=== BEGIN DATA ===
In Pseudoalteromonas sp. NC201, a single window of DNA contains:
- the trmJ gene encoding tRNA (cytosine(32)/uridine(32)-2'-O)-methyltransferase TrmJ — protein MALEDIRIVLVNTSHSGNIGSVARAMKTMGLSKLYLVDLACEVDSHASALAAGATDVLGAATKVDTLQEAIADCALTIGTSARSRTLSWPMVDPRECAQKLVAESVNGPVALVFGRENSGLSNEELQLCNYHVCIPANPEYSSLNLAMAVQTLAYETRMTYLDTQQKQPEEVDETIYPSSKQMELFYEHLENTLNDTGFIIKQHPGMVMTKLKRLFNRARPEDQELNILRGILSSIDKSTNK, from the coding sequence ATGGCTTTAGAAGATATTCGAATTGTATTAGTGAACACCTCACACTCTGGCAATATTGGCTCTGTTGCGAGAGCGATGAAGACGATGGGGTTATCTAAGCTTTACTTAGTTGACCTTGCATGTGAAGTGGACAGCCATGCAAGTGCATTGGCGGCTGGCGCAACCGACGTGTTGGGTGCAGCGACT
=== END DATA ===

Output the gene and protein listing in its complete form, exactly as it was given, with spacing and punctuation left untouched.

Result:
In Pseudoalteromonas sp. NC201, a single window of DNA contains:
- the trmJ gene encoding tRNA (cytosine(32)/uridine(32)-2'-O)-methyltransferase TrmJ — protein MALEDIRIVLVNTSHSGNIGSVARAMKTMGLSKLYLVDLACEVDSHASALAAGATDVLGAATKVDTLQEAIADCALTIGTSARSRTLSWPMVDPRECAQKLVAESVNGPVALVFGRENSGLSNEELQLCNYHVCIPANPEYSSLNLAMAVQTLAYETRMTYLDTQQKQPEEVDETIYPSSKQMELFYEHLENTLNDTGFIIKQHPGMVMTKLKRLFNRARPEDQELNILRGILSSIDKSTNK, from the coding sequence ATGGCTTTAGAAGATATTCGAATTGTATTAGTGAACACCTCACACTCTGGCAATATTGGCTCTGTTGCGAGAGCGATGAAGACGATGGGGTTATCTAAGCTTTACTTAGTTGACCTTGCATGTGAAGTGGACAGCCATGCAAGTGCATTGGCGGCTGGCGCAACCGACGTGTTGGGTGCAGCGACT